Have a small apartment, office space, or rumpus room that needs a fridge? Mini fridges are a great way to make chilled foods and beverages accessible wherever you may need them, but not all mini fridges are a good deal. In this article we’ll help you unpack the main differences between mini fridge sizes and their uses, as well as how different cooling technologies can impact your experience.

Types of mini fridges by size and use

Unfortunately “mini fridge” has no official definition, but there are some common characteristics most of these fridges exhibit.

Generally speaking, you’ll see the most variability in height, with the majority of mini fridges never exceeding 45 inches (114 cm). They’re also narrow in width. Nearly all mini fridges are no more than a couple of feet wide (<61 cm).

There is a considerable range of capacity options. Some sellers will market a fridge as “mini” only if the fridge has between 1.5 and 4.5 cubic feet of storage (11-34 gallons / 42-127 liters), but the truth is you can find mini fridges that have smaller or much higher storage capacity. Manufacturers in particular recognize much larger fridges as “mini,” simply because they are smaller than traditional fridges.

So, it’s a little confusing, but the good news is there really is something for every need.

Mini fridges that fit beneath counters and are good in dorms

Most kitchen counters and desks stand about three feet tall (91 cm), so if you’re wanting to install or replace a mini fridge for a kitchen, kitchenette, or office space, this is probably the size you need to be looking for. This is also the ideal size for most cramped college dorms.

At this size, mini fridges tend to be single-door appliances and have about a 50/50 chance of containing freezer capabilities and having dial temperature controls. Most have roughly 2-5 cubic feet (15-37 gallons /, 57-142 liters) of storage space.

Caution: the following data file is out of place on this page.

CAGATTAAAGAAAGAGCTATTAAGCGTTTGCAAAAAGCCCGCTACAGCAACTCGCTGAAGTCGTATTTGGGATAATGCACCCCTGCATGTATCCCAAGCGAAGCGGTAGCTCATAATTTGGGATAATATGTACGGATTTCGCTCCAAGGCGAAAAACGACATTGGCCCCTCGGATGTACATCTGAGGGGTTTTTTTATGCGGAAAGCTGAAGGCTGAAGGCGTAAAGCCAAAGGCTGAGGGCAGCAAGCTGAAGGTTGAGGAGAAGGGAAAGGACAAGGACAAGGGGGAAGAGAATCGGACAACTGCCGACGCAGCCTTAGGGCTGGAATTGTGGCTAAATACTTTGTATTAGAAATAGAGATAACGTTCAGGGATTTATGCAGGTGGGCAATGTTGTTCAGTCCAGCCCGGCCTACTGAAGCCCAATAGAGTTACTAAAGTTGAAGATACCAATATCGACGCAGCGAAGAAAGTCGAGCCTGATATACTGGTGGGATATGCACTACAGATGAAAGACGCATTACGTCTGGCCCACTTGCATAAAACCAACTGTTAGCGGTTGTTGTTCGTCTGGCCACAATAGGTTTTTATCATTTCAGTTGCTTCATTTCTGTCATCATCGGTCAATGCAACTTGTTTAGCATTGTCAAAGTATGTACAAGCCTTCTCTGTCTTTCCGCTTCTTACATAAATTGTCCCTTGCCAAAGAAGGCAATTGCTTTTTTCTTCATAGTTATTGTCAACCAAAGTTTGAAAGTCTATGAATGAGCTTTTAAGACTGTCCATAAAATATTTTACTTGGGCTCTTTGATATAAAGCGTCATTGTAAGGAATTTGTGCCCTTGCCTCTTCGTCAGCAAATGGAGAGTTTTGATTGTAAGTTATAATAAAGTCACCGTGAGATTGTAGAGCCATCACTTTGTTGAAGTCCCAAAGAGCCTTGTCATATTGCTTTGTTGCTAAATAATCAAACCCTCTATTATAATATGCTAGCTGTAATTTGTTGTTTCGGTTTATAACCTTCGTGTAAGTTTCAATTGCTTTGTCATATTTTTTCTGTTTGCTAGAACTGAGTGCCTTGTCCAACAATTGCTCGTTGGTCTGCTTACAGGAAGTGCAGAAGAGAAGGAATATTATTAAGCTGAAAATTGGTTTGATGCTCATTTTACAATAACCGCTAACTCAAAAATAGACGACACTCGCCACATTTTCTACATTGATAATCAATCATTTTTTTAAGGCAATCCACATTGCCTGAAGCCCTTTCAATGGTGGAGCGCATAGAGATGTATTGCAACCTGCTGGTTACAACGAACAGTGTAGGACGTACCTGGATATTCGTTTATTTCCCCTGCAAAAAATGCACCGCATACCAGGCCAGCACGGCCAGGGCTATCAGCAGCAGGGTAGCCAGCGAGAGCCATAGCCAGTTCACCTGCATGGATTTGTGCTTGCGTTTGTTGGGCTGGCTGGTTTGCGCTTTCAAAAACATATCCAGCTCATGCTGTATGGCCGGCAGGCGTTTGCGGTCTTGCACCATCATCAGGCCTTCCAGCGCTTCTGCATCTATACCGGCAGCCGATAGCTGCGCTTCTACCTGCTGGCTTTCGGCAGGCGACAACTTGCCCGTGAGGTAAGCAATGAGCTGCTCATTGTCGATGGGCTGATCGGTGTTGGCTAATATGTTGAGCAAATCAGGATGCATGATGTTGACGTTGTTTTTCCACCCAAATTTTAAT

If this is a fridge you’re wanting to last, look for one that uses a compressor for cooling. Thermoelectric cooling will likely not get as cold as you want in a fridge this size, and it will not support a good freezer.


  • Fits under standard countertops and some desks
  • Good for dorms, kitchenettes, office spaces


  • Single-door; unlikely to have dedicated freezer storage
  • Freezers only found in more expensive models
  • May or may not have temperature controls

Price range: $100-$250

Midsize mini fridges with good freezers

While it’s possible to find under-the-counter mini fridges that have a freezer, most are single-door appliances. Every time you open the fridge door, you’re also opening onto the freezer, thereby losing cooling and interfering with efficiency. If you’re looking for a mini fridge with better freezing capabilities, stick with two-door designs that have a dedicated freezer compartment.

Most mini fridges that have a top-door freezer are midsized, meaning they’ll be taller than your standard counter height. On the upside, this also means they have more storage space. At their largest (8-12 cubic feet / 60-90 gallons / 227-340 liters), these mini fridges are more like narrow standard or full-size fridges, and you’ll often see them marketed as “retro” fridges for this reason.

Because thermoelectric cooling can’t keep freezers cold enough in most cases, these midsized mini fridges with their dedicated freezers will use compressor or absorption cooling technologies. Expect them to cost more because of this, but they’ll also last longer, so long as you move them carefully.


  • Basically a mini or narrow traditional fridge and freezer
  • More or better storage options
  • Because they’re larger, more likely to have more shelving options


  • More expensive
  • Not as portable

Price range: $150-$500

Cube mini fridges for skincare or portable needs

The smallest of the mini fridges, most of which only hold 4 liters of goods—basically six cans of soda—have niche uses. They’re perfect for road trips and beloved by the skincare and beauty market, where some people swear by keeping certain products refrigerated. As such, fridge manufacturers tend to design and market these miniest of the mini fridges to travelers and/or the beauty market. They’re sometimes called “cube” mini fridges, due to their common cube or cube-like shape. They do not have a freezer.